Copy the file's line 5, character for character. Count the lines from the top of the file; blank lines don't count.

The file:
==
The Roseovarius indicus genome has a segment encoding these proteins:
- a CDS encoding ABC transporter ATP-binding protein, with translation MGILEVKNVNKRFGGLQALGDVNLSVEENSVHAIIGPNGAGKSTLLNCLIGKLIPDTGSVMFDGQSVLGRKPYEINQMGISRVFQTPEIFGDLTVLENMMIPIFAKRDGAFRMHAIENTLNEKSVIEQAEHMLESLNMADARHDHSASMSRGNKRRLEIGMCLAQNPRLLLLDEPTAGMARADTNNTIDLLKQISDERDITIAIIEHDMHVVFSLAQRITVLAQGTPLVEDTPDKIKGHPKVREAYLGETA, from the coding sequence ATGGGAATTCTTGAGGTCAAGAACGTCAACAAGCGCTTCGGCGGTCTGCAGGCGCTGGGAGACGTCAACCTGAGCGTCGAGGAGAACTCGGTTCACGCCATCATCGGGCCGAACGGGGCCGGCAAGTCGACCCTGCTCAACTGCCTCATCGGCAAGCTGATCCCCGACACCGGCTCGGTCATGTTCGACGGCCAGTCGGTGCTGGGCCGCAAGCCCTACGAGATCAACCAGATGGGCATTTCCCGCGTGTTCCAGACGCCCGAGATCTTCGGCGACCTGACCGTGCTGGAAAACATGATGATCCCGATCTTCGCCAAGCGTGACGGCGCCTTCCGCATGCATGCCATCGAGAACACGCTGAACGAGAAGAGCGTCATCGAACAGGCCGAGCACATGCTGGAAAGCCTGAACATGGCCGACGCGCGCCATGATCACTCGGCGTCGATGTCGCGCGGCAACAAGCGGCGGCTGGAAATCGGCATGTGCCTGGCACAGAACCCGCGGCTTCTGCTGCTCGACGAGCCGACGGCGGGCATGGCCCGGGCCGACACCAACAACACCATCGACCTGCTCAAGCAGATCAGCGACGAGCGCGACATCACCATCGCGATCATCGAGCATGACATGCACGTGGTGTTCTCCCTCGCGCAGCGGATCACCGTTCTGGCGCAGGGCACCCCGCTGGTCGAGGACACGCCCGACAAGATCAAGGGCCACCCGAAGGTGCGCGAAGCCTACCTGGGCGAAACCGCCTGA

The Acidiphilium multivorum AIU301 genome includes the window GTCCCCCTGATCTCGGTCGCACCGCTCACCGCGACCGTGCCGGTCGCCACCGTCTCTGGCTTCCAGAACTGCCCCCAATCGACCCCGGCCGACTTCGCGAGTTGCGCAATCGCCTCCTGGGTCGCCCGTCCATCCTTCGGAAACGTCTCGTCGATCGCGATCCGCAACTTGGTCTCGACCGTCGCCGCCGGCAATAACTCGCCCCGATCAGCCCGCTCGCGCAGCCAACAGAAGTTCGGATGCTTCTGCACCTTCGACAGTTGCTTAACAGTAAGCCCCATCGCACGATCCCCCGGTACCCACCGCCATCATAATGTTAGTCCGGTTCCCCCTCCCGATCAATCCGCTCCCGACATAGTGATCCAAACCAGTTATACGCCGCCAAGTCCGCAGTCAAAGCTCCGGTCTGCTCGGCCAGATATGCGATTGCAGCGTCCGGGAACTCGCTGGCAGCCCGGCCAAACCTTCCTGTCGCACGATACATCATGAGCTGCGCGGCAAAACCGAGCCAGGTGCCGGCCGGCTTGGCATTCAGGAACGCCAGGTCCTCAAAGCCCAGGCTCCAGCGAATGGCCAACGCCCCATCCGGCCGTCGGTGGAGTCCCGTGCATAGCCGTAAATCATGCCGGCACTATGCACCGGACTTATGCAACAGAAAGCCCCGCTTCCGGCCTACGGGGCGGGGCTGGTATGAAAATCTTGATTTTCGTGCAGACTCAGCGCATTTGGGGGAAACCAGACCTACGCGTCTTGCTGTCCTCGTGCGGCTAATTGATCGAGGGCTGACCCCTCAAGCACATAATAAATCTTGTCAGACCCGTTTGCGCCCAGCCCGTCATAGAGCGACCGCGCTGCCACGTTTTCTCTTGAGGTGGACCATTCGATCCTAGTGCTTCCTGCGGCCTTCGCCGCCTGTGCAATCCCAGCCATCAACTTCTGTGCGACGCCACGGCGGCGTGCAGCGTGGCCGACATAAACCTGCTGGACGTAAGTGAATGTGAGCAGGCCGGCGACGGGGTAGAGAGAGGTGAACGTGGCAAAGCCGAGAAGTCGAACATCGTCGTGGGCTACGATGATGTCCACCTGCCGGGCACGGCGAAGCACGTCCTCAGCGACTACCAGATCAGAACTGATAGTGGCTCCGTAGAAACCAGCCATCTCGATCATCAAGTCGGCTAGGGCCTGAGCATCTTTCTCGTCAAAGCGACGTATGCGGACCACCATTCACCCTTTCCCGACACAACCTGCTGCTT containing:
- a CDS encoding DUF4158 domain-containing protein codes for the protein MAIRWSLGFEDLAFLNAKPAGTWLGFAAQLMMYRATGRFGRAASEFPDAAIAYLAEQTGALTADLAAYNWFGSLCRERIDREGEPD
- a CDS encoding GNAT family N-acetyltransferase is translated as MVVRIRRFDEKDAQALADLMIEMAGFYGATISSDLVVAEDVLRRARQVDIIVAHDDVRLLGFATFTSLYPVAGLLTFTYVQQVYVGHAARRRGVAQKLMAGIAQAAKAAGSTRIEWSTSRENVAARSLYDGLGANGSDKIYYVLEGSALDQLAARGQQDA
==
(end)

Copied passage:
- a CDS encoding GNAT family N-acetyltransferase is translated as MVVRIRRFDEKDAQALADLMIEMAGFYGATISSDLVVAEDVLRRARQVDIIVAHDDVRLLGFATFTSLYPVAGLLTFTYVQQVYVGHAARRRGVAQKLMAGIAQAAKAAGSTRIEWSTSRENVAARSLYDGLGANGSDKIYYVLEGSALDQLAARGQQDA